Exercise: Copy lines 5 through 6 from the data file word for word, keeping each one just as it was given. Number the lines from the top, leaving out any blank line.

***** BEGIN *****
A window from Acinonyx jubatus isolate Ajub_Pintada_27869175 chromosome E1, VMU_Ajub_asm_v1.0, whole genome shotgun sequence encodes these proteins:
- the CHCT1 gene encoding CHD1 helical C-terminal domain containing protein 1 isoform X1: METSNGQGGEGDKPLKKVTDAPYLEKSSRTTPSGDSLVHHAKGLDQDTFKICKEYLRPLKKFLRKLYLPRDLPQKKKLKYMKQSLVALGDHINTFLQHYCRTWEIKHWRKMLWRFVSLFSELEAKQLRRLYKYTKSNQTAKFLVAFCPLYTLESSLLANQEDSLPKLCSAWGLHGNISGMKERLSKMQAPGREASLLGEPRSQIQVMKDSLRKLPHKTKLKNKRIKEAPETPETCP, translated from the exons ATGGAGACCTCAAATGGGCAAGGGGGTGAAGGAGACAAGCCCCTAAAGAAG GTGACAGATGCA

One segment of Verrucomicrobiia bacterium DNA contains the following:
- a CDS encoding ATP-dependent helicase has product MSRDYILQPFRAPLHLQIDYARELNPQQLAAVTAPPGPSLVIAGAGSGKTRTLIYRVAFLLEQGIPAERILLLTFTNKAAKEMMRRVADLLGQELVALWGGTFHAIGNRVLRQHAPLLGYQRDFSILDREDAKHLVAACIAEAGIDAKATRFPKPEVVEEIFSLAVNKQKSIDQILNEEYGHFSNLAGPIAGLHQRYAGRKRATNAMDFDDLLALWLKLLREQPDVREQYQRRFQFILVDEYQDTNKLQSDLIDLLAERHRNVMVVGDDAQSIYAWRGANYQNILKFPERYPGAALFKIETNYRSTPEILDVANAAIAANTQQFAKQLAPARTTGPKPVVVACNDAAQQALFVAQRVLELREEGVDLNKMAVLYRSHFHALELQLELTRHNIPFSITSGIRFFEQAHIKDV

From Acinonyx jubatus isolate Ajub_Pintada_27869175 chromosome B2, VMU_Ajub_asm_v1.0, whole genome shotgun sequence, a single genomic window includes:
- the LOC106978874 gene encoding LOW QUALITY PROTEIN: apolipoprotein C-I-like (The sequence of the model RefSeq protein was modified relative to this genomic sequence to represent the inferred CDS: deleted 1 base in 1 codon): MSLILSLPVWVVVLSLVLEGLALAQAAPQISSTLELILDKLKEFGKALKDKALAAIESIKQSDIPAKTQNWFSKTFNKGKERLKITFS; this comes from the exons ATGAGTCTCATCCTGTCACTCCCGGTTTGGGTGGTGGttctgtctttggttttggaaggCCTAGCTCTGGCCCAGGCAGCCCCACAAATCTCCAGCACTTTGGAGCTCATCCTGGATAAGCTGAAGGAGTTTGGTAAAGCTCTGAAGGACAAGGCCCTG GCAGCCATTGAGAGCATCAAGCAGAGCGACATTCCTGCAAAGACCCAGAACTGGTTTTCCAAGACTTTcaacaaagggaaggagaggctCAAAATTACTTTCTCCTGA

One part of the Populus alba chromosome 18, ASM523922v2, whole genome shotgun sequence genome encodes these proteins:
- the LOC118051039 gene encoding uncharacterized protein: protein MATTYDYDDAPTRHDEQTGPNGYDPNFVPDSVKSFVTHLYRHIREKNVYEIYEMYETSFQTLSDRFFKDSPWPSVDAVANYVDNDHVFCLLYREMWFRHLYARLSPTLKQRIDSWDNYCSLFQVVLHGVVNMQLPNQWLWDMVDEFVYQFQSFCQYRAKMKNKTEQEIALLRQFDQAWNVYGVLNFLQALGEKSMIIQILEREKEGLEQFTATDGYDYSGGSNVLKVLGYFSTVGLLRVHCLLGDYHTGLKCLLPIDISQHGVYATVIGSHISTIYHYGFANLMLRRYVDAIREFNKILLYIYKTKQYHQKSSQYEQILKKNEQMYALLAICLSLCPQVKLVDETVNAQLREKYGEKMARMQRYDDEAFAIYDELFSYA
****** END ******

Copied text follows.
From Acinonyx jubatus isolate Ajub_Pintada_27869175 chromosome B2, VMU_Ajub_asm_v1.0, whole genome shotgun sequence, a single genomic window includes:
- the LOC106978874 gene encoding LOW QUALITY PROTEIN: apolipoprotein C-I-like (The sequence of the model RefSeq protein was modified relative to this genomic sequence to represent the inferred CDS: deleted 1 base in 1 codon): MSLILSLPVWVVVLSLVLEGLALAQAAPQISSTLELILDKLKEFGKALKDKALAAIESIKQSDIPAKTQNWFSKTFNKGKERLKITFS; this comes from the exons ATGAGTCTCATCCTGTCACTCCCGGTTTGGGTGGTGGttctgtctttggttttggaaggCCTAGCTCTGGCCCAGGCAGCCCCACAAATCTCCAGCACTTTGGAGCTCATCCTGGATAAGCTGAAGGAGTTTGGTAAAGCTCTGAAGGACAAGGCCCTG GCAGCCATTGAGAGCATCAAGCAGAGCGACATTCCTGCAAAGACCCAGAACTGGTTTTCCAAGACTTTcaacaaagggaaggagaggctCAAAATTACTTTCTCCTGA